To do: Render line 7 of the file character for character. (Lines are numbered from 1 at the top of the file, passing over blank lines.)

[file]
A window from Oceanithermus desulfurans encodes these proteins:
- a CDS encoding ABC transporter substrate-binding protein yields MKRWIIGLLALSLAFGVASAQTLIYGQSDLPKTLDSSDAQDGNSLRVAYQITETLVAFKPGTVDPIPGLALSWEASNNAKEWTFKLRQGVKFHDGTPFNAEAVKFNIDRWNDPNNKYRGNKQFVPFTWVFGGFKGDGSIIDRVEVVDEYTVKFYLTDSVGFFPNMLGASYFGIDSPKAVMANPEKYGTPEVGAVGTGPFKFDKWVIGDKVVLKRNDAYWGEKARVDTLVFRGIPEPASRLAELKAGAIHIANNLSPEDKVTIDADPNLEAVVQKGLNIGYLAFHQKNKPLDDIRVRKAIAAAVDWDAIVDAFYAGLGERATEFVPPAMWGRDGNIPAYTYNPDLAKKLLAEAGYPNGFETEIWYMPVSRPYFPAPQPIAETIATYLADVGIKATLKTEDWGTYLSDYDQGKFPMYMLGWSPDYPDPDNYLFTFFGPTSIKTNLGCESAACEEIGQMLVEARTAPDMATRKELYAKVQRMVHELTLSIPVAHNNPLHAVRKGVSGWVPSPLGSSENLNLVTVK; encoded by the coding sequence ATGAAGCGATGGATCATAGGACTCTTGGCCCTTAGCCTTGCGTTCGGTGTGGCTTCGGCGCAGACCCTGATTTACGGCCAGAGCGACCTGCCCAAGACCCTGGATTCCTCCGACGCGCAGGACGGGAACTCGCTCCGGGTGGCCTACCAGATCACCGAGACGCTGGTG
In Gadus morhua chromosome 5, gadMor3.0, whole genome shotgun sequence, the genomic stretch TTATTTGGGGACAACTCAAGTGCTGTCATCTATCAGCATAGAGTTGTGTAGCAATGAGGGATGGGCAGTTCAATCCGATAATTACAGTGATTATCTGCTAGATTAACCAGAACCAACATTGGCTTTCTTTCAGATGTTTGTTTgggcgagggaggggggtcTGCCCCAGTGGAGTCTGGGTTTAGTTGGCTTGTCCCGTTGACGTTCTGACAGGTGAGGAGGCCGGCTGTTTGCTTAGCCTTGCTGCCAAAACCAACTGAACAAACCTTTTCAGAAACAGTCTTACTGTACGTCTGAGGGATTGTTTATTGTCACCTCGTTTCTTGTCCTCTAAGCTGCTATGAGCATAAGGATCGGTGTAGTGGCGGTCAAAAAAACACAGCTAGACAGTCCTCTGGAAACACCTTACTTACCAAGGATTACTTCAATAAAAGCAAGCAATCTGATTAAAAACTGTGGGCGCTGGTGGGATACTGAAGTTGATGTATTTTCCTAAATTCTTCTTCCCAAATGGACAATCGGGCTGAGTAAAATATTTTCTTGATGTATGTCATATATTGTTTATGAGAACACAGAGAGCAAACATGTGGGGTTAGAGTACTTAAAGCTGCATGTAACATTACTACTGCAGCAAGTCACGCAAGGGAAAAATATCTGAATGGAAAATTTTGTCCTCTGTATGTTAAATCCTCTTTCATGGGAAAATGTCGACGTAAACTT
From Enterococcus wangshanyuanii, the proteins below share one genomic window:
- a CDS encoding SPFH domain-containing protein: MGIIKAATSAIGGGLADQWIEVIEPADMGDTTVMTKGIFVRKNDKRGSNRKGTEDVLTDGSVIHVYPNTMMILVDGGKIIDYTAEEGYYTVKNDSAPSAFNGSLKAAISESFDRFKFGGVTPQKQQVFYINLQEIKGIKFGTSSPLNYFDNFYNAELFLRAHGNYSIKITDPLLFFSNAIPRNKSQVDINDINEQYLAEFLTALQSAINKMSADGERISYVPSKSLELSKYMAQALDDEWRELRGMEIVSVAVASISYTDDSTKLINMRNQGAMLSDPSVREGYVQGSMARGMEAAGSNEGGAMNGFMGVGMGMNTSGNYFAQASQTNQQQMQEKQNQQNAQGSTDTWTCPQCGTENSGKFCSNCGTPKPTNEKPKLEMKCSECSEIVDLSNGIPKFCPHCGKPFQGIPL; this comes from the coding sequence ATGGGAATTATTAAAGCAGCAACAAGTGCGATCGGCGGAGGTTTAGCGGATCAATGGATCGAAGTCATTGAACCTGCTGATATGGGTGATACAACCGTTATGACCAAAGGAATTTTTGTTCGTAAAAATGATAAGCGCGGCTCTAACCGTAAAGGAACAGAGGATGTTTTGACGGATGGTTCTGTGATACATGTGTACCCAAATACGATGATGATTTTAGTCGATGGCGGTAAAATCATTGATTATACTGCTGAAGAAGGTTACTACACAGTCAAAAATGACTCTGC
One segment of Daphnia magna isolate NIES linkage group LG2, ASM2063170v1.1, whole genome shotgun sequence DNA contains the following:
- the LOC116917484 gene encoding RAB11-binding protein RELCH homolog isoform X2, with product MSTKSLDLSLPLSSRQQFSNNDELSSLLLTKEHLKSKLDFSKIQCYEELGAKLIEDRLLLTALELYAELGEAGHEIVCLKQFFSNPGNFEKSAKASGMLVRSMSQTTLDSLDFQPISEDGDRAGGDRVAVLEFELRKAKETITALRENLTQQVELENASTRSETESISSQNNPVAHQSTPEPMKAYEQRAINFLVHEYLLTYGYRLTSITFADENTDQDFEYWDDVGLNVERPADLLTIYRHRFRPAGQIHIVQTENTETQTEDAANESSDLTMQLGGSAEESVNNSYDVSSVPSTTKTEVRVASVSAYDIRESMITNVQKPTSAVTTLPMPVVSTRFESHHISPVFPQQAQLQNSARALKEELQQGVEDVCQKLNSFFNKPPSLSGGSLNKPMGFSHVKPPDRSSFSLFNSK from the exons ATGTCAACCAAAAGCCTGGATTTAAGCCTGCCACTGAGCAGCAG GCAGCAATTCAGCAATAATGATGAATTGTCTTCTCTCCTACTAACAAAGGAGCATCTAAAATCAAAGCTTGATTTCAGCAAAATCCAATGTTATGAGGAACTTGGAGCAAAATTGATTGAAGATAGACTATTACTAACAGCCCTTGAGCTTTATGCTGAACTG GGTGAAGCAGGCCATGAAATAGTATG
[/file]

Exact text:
- the LOC116917484 gene encoding RAB11-binding protein RELCH homolog isoform X2, with product MSTKSLDLSLPLSSRQQFSNNDELSSLLLTKEHLKSKLDFSKIQCYEELGAKLIEDRLLLTALELYAELGEAGHEIVCLKQFFSNPGNFEKSAKASGMLVRSMSQTTLDSLDFQPISEDGDRAGGDRVAVLEFELRKAKETITALRENLTQQVELENASTRSETESISSQNNPVAHQSTPEPMKAYEQRAINFLVHEYLLTYGYRLTSITFADENTDQDFEYWDDVGLNVERPADLLTIYRHRFRPAGQIHIVQTENTETQTEDAANESSDLTMQLGGSAEESVNNSYDVSSVPSTTKTEVRVASVSAYDIRESMITNVQKPTSAVTTLPMPVVSTRFESHHISPVFPQQAQLQNSARALKEELQQGVEDVCQKLNSFFNKPPSLSGGSLNKPMGFSHVKPPDRSSFSLFNSK from the exons ATGTCAACCAAAAGCCTGGATTTAAGCCTGCCACTGAGCAGCAG GCAGCAATTCAGCAATAATGATGAATTGTCTTCTCTCCTACTAACAAAGGAGCATCTAAAATCAAAGCTTGATTTCAGCAAAATCCAATGTTATGAGGAACTTGGAGCAAAATTGATTGAAGATAGACTATTACTAACAGCCCTTGAGCTTTATGCTGAACTG GGTGAAGCAGGCCATGAAATAGTATG